Following the U.S. Ambassador's disaster declaration, BHR/OFDA immediately provided $25,000 to the U.S. Embassy for the purchase of chainsaws, emergency construction materials, and water purification supplies. From September 25-26, BHR/OFDA delivered 410 rolls of plastic sheeting, 100 body bags, 2,000 five-gallon water jugs, 10 water bladders, and 24 chainsaws by chartered aircraft. A six-person BHR/OFDA assessment team also arrived in Santo Domingo on September 25, joined by two additional disaster specialists on October 2. The assessment team conducted a damage survey, reviewed current needs, oversaw BHR/OFDA response, and trained local citizens on the use of plastic sheeting. Based upon specific recommendations from the assessment team, another 100 rolls of BHR/OFDA plastic sheeting were delivered to Santo Domingo on September 27 via U.S. military aircraft. BHR/OFDA also funded the deployment of six U.S. military helicopters (at a cost of $1.2 million) to assist with the delivery of relief supplies and to conduct overflight assessments for a two week duration. On September 29, BHR/OFDA contributed $300,000 to PAHO's appeal for emergency assistance to the Dominican Republic and transferred $40,000 to the USAID Mission to support a U.S. Peace Corps program to deliver 21,000 bags of pre-packaged food to hurricane victims. On October 5, BHR/OFDA transferred $260,000 to the U.S. Embassy for the purchase of 100 plastic 500-gallon water tanks, 10 generators to power small municipal water pumps, and seeds for replanting in the southwestern part of the country.

USAID Administrator Brian Atwood headed a VIP delegation to the Dominican Republic and Haiti on September 30 to review USG relief efforts and to survey the extent of hurricane-related damage. While in Santo Domingo, the Administrator announced that the USG is prepared to provide a total of $35 million in humanitarian and food assistance to the Dominican Republic in response to damage sustained by Hurricane Georges. This figure includes assistance already provided, plus an additional $32 million: $10 million from USAID for Title II humanitarian food aid, $10 million from USDA for the purchase of 100,000 metric tons of wheat, and $12 million for the promotion of economic ties with U.S. agricultural producers. The profits from the USDA wheat sales will be used to advance the U.S. Embassy's long-term recovery plan.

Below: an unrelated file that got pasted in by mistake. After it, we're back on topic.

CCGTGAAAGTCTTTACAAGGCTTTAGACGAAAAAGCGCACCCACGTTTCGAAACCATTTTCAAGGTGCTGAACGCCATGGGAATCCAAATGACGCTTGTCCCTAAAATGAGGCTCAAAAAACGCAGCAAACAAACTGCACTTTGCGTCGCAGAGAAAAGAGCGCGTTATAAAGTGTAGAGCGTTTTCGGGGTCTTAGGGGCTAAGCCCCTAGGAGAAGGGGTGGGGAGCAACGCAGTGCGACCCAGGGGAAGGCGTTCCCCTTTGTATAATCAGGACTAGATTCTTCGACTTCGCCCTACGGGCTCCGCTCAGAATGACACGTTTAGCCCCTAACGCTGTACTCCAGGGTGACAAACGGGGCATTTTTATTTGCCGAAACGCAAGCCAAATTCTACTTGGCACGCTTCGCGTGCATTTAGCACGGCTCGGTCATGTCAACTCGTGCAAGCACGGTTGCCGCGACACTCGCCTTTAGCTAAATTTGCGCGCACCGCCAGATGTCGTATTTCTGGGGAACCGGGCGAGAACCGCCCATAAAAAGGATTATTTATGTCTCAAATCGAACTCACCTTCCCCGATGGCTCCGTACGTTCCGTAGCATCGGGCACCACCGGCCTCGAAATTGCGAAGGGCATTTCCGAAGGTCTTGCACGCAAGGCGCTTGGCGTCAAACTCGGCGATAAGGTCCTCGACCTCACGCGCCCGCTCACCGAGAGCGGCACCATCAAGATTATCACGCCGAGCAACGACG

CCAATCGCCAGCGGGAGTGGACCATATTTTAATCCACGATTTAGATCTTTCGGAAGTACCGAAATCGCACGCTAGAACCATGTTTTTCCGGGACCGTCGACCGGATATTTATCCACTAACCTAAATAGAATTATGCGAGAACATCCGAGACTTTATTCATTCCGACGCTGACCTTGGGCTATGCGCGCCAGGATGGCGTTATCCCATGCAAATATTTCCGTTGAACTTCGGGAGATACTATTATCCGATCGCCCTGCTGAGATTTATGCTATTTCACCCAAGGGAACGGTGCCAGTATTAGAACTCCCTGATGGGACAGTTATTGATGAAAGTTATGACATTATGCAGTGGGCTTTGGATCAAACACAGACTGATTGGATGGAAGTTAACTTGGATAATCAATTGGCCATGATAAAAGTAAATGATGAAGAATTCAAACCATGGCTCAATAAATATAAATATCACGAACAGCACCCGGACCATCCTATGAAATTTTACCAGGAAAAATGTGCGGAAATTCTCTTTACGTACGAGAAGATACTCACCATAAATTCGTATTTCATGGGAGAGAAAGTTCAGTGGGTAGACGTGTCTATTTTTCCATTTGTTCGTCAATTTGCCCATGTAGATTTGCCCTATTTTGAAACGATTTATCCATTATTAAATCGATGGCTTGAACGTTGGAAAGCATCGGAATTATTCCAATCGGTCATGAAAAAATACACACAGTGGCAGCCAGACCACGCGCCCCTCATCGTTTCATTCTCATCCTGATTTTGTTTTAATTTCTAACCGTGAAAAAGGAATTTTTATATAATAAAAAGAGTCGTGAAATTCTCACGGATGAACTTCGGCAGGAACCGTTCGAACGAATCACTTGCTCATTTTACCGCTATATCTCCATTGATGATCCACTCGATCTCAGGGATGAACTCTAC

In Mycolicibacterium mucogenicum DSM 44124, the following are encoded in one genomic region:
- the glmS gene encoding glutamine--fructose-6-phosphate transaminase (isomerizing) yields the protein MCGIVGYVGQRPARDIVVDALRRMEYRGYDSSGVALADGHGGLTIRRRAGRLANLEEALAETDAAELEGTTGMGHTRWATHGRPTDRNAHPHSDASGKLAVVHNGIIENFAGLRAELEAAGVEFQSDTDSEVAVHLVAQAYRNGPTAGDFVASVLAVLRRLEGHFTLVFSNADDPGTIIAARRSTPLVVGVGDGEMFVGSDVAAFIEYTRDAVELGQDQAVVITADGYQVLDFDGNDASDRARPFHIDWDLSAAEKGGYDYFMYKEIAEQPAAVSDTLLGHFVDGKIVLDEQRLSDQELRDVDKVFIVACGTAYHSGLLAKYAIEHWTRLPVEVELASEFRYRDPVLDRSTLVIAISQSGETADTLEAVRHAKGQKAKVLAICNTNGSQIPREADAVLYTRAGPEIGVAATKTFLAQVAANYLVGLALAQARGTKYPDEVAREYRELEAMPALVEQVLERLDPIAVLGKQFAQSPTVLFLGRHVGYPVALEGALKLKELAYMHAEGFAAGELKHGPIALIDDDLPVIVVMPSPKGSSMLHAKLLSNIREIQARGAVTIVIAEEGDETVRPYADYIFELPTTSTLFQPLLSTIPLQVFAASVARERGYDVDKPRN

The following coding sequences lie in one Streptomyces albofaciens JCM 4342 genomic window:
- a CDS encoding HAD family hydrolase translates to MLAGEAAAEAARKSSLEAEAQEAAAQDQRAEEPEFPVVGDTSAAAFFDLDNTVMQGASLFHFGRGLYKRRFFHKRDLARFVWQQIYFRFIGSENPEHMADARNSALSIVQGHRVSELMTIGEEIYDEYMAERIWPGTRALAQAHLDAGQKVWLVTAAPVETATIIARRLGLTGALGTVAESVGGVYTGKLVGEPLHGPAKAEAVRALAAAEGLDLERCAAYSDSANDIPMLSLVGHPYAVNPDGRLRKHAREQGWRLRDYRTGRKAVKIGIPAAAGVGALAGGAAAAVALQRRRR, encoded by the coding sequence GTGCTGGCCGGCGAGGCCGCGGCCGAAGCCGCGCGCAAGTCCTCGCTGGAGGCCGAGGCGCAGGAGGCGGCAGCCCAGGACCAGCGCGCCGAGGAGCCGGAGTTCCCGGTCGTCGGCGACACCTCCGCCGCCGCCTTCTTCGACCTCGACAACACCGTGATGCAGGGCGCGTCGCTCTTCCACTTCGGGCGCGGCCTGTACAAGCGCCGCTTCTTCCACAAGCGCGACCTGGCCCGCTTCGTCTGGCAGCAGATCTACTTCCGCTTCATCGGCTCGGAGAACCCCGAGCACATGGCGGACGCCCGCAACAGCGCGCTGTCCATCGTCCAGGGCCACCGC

Haiti

The Haitian Civil Protection Directorate reports 147 deaths, 34 serious injuries, 40 missing persons, and 167,500 affected individuals as a result of the hurricane. The number of homeless people stands at 4,500, according to the International Federation of the Red Cross and Red Crescent Societies. As in the Dominican Republic, flash flooding and high storm winds are accountable for most of the destruction and damage to the housing stock. Electricity and phone lines are currently being restored throughout the country. The immediate hurricane-related concerns are the provision of short-term relief assistance to displaced persons and the high degree of flooding in the Artibonite Valley. Three-fourths of the September rice crop was lost due to flooding in the Artibonite Valley, and this month's rice-planting season (which accounts for 60% of Haiti's annual rice production) is unlikely to take place. The total loss to the agricultural sector is approximately $179 million. This figure includes crop and livestock loss and damage to the irrigation system.

In response to the U.S. ambassador's disaster declaration, BHR/OFDA immediately provided $25,000 to the U.S. Embassy for 1) the supply of potable water to hurricane victims in Port Au Prince, Cap-Haitien, and Leogane; and 2) aerial survey of the most affected areas. A BHR/OFDA regional advisor arrived in Haiti on September 25 to assist with assessment efforts and to coordinate BHR/OFDA response. Based on the specific recommendations of this advisor, BHR/OFDA delivered 200 rolls of plastic sheeting, 1,000 five-gallon water jugs, and 5,000 polyester blankets on September 28 and 29. In addition, BHR/OFDA contributed $300,000 to PAHO's appeal for emergency assistance to Haiti. USAID Administrator Brian Atwood announced in Port Au Prince on September 30 that the USG is prepared to provide an additional $12 million in food aid assistance and relief supplies to hurricane victims in Haiti.

Eastern Caribbean